DTI finalizing report on safeguard duty on imported vehicles | Inquirer Business

DTI finalizing report on safeguard duty on imported vehicles

/ 05:10 AM December 28, 2020

The Department of Trade and Industry (DTI) is finalizing a report that would recommend whether or not to further tax imported cars to protect workers in assembly and manufacturing plants as the auto industry still reels from lackluster demand. Trade and Industry Undersecretary Ceferino Rodolfo recently told reporters that the report on the safeguard measure was now being finalized. It would then be submitted to Trade and Industry Secretary Ramon Lopez for his approval.

Safeguard measures are trade remedies imposed by the government if a surge in imports is found to have seriously injured the local industry, or at least threatened to leave a serious injury. This specific investigation, however, is different from previous probes. Unionized workers, not the car companies, are the ones complaining about the impact of imports. Through the Philippine Metalworkers Alliance (PMA), they filed a petition for a safeguard measure back in 2019. “The report on whether there is a positive finding or not on the preliminary safeguard investigations is being finalized,” Rodolfo said. He said if the report was positive, it would also include the applicable rate for the duty. A positive finding, in this context, would mean that the DTI’s Bureau of Import Services has found either a serious injury or a threat caused by imports. The investigation covered the industry’s performance from 2014 to 2018. According to Luis Catibayan, director of the bureau of import services of the DTI, said the agency would issue a public order after Lopez has decided on the recommendations.


Once the DTI decides to slap a safeguard duty, it would already be applicable but still be provisional because the DTI findings are required to be validated by a 120-day investigation by the Tariff Commission.

While the commission does its investigation, the provisional duty will be paid by the importer through a cash bond, which will then be returned if the Tariff Commission does not validate the DTI’s finding.


On the surface, any news about higher car prices might be seen against the interest of consumers, especially during a pandemic. The investigation, however, was actually launched with the interest of local workers in mind. PMA wanted the DTI to slap a safeguard measure against imported vehicles, arguing that a surge in imports have been hurting local jobs in a way that the automotive companies themselves were not.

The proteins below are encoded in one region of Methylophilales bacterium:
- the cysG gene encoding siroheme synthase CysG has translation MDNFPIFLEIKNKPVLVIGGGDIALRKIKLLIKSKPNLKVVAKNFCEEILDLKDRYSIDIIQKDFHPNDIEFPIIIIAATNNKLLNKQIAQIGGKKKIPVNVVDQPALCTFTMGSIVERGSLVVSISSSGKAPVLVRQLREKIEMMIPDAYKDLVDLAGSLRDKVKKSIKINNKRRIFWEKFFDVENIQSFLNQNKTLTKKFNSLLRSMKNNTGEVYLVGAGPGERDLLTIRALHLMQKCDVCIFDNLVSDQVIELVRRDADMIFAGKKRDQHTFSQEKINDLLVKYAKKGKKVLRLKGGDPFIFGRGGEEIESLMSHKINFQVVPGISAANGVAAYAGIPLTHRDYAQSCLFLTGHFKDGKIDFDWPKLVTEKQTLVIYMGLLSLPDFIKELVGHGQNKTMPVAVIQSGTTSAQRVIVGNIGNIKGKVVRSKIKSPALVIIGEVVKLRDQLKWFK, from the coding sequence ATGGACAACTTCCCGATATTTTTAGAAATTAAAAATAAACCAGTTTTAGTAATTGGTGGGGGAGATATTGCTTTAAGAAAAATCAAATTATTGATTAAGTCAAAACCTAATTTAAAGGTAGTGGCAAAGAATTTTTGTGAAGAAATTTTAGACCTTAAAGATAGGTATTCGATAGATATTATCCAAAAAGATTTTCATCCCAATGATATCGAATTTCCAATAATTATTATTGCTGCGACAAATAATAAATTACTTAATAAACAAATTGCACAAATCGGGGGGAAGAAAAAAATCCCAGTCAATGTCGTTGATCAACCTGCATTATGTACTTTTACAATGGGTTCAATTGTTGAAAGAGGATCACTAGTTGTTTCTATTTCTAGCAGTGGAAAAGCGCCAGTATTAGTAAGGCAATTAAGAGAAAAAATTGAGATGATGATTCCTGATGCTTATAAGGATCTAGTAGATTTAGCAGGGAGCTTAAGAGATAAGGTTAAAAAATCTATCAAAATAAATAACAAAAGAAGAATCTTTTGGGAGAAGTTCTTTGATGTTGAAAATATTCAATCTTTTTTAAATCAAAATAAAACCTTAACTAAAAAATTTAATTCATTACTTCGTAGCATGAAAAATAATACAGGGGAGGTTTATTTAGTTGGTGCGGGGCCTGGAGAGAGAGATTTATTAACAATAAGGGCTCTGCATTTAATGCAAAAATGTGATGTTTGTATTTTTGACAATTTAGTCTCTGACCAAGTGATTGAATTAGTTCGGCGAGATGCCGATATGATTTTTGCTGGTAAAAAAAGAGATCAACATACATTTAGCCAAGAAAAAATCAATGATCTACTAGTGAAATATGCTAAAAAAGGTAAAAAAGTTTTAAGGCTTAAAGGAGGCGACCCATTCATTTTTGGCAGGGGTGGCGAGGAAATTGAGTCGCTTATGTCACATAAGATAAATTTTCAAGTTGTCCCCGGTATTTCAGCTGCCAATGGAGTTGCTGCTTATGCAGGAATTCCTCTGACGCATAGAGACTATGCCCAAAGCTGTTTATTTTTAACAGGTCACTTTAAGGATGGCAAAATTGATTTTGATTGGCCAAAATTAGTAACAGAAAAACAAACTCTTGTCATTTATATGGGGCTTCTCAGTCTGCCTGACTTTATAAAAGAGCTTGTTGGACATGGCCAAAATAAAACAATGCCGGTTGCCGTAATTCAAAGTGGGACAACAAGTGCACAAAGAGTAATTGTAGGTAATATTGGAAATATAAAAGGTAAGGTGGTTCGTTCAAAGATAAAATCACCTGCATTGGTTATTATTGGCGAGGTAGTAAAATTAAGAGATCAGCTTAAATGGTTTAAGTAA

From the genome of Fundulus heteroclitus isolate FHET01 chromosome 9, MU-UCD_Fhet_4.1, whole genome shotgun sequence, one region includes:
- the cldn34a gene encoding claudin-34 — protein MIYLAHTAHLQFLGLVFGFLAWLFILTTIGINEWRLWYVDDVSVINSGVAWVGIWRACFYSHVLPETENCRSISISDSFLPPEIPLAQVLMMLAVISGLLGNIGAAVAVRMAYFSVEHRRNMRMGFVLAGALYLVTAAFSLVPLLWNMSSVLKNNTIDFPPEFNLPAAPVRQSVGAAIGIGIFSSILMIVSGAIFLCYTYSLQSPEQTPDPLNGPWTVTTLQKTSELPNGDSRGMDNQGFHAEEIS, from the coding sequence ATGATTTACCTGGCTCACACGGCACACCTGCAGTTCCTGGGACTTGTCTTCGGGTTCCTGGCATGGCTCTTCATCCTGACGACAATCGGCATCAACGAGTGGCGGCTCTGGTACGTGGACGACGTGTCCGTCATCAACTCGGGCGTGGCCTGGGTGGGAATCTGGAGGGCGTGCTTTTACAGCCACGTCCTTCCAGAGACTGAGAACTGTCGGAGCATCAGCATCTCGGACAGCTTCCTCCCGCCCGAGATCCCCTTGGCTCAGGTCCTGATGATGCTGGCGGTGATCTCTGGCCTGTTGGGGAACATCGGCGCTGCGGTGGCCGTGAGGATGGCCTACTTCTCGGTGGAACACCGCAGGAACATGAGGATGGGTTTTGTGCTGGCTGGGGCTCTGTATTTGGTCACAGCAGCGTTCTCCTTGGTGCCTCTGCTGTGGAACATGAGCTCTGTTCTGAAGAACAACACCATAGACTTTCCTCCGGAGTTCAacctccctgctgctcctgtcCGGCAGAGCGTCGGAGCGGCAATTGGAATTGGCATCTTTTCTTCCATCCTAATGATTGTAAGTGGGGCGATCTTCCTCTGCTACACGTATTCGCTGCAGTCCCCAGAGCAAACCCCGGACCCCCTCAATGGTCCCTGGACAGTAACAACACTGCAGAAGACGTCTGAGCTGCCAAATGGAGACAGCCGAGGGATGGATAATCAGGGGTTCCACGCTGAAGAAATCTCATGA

In a global value chain, a car company that cuts its vehicle production so that it could import instead does not feel any significant loss. In the end, the group argued, multinational companies would still benefit even if they began relying more on imports. Meanwhile, a smaller vehicle production means fewer jobs for local workers.

The DTI’s next step remains to be seen especially since the pandemic has hurt everyone— companies, workers and even the consumer market.

Back in 2019, Rodolfo told reporters that there were only 153,000 brand new imported motor vehicles in 2014. But this climbed to more than a million units by 2018.

About 80 percent of the more than one million imported vehicles came from member-countries of a regional trade deal and could therefore bring their cars to the Philippines either at zero tariff or a significantly smaller tax compared to countries without a free-trade agreement (FTA).

Thailand and Indonesia alone both accounted for 70 percent of those imported vehicles during that time period, the DTI said, with Thailand shipping 428,000 units and Indonesia sending 312,000 units.

These countries have been exporting cars to the Philippines at zero tariff since 2015, thanks to an FTA among members of the Association of Southeast Asian Nations (Asean). Campi members Toyota and Mitsubishi, among others, have manufacturing hubs in the two countries.South Korea, which currently has a 5-percent tariff under an Asean-Korea FTA, accounted for 101,000 units. In total, these three countries make up around 80 percent of the vehicle imports, with the rest being divided among Japan, Germany and others countries.

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TAGS: Department of Trade and Industry (DTI), Imported Vehicles, Trade and Industry Secretary Ramon Lopez
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